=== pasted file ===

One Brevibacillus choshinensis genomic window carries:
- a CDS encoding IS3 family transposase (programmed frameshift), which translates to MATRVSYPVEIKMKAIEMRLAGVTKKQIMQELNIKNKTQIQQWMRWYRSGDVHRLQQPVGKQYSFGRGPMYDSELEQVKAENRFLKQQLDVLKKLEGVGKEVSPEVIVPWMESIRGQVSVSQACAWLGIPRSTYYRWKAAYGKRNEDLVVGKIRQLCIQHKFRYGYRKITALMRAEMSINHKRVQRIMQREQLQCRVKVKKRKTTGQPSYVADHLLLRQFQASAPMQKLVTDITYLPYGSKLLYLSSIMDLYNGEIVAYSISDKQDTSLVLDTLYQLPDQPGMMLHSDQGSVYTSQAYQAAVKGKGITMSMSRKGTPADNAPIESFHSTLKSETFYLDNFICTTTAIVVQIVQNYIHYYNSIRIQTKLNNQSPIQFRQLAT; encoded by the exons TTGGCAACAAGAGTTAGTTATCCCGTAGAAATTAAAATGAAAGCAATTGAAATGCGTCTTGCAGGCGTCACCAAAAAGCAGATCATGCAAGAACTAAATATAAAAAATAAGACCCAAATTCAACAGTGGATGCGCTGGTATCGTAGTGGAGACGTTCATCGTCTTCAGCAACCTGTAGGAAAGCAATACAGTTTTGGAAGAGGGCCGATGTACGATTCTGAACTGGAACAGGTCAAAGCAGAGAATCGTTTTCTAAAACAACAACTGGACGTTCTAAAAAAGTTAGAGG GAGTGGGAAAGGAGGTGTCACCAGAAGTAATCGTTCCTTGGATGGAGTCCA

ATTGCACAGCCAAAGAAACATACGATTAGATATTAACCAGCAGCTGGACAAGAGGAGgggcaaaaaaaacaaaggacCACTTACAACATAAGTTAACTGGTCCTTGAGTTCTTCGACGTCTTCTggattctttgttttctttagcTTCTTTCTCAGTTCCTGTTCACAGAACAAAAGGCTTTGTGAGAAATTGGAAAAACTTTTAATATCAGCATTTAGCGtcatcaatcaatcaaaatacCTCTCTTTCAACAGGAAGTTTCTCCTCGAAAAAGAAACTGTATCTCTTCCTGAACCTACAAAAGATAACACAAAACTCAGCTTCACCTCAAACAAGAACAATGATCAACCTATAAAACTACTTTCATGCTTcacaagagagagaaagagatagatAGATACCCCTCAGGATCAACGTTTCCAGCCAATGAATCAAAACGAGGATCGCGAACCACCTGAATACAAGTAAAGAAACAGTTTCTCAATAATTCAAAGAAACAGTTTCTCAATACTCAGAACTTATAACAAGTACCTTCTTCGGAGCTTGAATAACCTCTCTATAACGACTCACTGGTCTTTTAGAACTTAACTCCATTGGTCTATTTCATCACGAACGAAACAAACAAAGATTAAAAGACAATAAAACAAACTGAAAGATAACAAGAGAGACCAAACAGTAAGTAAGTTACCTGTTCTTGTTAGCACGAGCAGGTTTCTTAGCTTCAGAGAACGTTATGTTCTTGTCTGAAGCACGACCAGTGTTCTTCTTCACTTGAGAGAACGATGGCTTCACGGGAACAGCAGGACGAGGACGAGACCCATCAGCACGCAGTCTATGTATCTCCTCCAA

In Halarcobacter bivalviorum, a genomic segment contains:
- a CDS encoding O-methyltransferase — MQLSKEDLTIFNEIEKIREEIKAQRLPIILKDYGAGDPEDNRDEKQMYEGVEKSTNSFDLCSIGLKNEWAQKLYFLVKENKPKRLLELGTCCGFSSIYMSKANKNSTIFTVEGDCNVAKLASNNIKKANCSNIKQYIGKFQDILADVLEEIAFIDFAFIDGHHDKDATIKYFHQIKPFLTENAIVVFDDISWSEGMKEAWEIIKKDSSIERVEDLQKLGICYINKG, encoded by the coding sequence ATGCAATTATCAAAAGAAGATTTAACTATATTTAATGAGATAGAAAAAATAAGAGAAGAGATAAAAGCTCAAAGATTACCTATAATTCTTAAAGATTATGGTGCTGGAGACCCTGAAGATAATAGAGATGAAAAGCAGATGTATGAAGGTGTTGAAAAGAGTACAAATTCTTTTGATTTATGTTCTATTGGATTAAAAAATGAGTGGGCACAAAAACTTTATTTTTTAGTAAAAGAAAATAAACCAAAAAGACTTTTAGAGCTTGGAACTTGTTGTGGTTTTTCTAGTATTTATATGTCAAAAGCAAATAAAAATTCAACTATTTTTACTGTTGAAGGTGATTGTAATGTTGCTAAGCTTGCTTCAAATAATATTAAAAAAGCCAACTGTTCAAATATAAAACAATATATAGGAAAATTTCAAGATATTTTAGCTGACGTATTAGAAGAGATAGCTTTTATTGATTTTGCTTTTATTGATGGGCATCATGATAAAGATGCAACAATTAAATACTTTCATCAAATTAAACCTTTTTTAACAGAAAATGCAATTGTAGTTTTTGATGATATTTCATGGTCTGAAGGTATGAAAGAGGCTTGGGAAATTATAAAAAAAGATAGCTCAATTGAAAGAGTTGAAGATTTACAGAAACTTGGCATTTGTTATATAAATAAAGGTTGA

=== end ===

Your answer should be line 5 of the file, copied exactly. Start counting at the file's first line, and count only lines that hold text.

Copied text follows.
- a CDS encoding O-methyltransferase — MQLSKEDLTIFNEIEKIREEIKAQRLPIILKDYGAGDPEDNRDEKQMYEGVEKSTNSFDLCSIGLKNEWAQKLYFLVKENKPKRLLELGTCCGFSSIYMSKANKNSTIFTVEGDCNVAKLASNNIKKANCSNIKQYIGKFQDILADVLEEIAFIDFAFIDGHHDKDATIKYFHQIKPFLTENAIVVFDDISWSEGMKEAWEIIKKDSSIERVEDLQKLGICYINKG, encoded by the coding sequence ATGCAATTATCAAAAGAAGATTTAACTATATTTAATGAGATAGAAAAAATAAGAGAAGAGATAAAAGCTCAAAGATTACCTATAATTCTTAAAGATTATGGTGCTGGAGACCCTGAAGATAATAGAGATGAAAAGCAGATGTATGAAGGTGTTGAAAAGAGTACAAATTCTTTTGATTTATGTTCTATTGGATTAAAAAATGAGTGGGCACAAAAACTTTATTTTTTAGTAAAAGAAAATAAACCAAAAAGACTTTTAGAGCTTGGAACTTGTTGTGGTTTTTCTAGTATTTATATGTCAAAAGCAAATAAAAATTCAACTATTTTTACTGTTGAAGGTGATTGTAATGTTGCTAAGCTTGCTTCAAATAATATTAAAAAAGCCAACTGTTCAAATATAAAACAATATATAGGAAAATTTCAAGATATTTTAGCTGACGTATTAGAAGAGATAGCTTTTATTGATTTTGCTTTTATTGATGGGCATCATGATAAAGATGCAACAATTAAATACTTTCATCAAATTAAACCTTTTTTAACAGAAAATGCAATTGTAGTTTTTGATGATATTTCATGGTCTGAAGGTATGAAAGAGGCTTGGGAAATTATAAAAAAAGATAGCTCAATTGAAAGAGTTGAAGATTTACAGAAACTTGGCATTTGTTATATAAATAAAGGTTGA